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Can Job Descriptions Help Control the Quality of Your Staffing Efforts?

A job description should identify the high-priority and most time-consuming task dimensions. These are the areas for which employee training is most important and for which training generally has the largest payoff.

Are your job descriptions helping your organization meet its staffing needs?

For controlling the quality of the staffing effort, an organization can use job descriptions to accomplish the following:
 
  • Compare what employee actually do with what the organization intends for them to do
  • Monitor the frequency of job description change, in the organization, to accommodate employee deficiencies
  • Analyze the job descriptions of frequently unfilled positions.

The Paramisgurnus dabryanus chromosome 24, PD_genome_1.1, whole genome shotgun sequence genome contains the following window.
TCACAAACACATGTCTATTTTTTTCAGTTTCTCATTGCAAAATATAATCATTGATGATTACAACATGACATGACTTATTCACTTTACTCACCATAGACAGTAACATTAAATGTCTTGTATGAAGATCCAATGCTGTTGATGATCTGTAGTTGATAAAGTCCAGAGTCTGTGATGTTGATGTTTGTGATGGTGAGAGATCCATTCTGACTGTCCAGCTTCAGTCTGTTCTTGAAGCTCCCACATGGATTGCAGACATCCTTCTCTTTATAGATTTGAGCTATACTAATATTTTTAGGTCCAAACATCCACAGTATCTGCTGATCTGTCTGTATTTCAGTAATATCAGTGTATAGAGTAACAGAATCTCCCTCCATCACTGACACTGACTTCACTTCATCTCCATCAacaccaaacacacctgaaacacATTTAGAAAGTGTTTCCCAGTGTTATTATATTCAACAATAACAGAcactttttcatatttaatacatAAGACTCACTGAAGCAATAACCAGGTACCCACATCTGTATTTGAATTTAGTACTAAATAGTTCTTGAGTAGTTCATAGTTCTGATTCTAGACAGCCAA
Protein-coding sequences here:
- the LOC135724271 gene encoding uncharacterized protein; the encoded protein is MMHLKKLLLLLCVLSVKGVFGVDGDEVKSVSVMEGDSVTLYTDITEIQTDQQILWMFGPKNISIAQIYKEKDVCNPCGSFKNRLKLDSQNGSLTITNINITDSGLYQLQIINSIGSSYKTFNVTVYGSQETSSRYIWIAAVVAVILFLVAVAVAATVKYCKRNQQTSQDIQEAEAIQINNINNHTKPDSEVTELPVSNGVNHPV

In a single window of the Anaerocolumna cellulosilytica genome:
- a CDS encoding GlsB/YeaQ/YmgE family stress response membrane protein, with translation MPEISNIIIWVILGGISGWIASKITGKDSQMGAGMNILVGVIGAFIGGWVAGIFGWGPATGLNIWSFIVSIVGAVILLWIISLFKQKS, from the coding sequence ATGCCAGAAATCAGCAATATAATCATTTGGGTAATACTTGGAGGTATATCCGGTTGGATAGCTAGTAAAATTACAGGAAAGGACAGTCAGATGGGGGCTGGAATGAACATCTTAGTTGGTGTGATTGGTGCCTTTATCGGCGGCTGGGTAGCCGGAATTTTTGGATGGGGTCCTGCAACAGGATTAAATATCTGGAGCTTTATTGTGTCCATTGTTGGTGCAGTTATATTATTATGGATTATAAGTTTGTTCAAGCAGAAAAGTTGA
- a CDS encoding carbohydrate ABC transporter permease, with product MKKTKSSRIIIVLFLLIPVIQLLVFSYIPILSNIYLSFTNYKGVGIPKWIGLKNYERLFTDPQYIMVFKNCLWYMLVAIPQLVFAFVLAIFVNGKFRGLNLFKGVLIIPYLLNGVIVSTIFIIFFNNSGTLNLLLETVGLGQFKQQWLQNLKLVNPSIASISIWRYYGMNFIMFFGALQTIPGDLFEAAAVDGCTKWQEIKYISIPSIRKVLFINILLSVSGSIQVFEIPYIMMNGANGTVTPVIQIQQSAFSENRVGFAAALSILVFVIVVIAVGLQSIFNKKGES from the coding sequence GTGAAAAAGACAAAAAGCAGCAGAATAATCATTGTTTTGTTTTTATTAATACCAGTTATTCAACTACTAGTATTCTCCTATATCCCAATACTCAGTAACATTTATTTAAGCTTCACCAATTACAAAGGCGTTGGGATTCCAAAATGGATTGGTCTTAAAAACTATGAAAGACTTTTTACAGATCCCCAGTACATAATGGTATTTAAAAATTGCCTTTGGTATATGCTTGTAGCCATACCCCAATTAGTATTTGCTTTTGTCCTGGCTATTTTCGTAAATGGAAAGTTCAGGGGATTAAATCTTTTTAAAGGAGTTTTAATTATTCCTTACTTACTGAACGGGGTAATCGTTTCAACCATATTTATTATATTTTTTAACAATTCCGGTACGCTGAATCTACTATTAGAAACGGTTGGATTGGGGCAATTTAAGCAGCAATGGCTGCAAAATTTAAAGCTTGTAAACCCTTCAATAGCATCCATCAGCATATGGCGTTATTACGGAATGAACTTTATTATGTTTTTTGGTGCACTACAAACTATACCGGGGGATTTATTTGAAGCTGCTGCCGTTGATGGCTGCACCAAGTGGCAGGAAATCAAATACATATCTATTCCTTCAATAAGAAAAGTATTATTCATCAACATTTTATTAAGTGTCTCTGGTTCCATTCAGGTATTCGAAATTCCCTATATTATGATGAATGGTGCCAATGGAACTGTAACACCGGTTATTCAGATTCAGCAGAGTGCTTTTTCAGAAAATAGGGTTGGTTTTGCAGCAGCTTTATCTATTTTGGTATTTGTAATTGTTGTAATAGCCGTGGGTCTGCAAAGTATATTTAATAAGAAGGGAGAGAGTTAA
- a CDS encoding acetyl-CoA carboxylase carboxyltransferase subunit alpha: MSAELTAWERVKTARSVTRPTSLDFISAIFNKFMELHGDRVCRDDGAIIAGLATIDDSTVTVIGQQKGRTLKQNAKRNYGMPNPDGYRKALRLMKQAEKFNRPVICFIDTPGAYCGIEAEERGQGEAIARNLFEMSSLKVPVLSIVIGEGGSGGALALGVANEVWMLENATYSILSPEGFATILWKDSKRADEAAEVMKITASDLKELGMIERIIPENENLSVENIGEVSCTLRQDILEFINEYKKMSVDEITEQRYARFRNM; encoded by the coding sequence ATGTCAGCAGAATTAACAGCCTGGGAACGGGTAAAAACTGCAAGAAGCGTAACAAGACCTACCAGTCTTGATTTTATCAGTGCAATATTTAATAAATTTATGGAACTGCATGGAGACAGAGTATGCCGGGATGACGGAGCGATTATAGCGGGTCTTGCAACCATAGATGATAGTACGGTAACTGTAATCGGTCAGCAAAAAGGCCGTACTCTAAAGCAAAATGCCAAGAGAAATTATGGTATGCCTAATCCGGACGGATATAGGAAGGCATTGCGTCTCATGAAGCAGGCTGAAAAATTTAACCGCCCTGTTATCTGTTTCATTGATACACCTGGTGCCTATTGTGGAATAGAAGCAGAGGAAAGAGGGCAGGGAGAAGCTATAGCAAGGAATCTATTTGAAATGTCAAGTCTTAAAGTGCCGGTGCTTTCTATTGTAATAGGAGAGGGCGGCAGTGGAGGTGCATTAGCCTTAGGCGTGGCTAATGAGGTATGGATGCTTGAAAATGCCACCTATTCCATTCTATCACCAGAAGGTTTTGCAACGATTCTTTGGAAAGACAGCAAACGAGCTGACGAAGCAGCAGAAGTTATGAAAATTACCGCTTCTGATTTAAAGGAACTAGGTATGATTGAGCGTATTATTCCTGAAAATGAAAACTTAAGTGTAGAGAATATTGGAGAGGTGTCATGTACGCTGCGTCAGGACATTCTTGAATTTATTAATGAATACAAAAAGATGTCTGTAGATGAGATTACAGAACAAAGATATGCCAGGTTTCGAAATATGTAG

Using job descriptions in these ways gives insight into how well the organization executes the staffing function. If employees typically engage in work not specified by the job description, it could mean that the people hired are not properly motivated to do specified tasks. If the job descriptions of employees are frequently changed to avoid deficiencies in the workforce, a question must be raised about the quality of the experiences and training of candidate pools. If positions go frequently unfilled, it may mean that additional new sources of candidates should perhaps be tapped.
 
For revising jobs to fit available talent.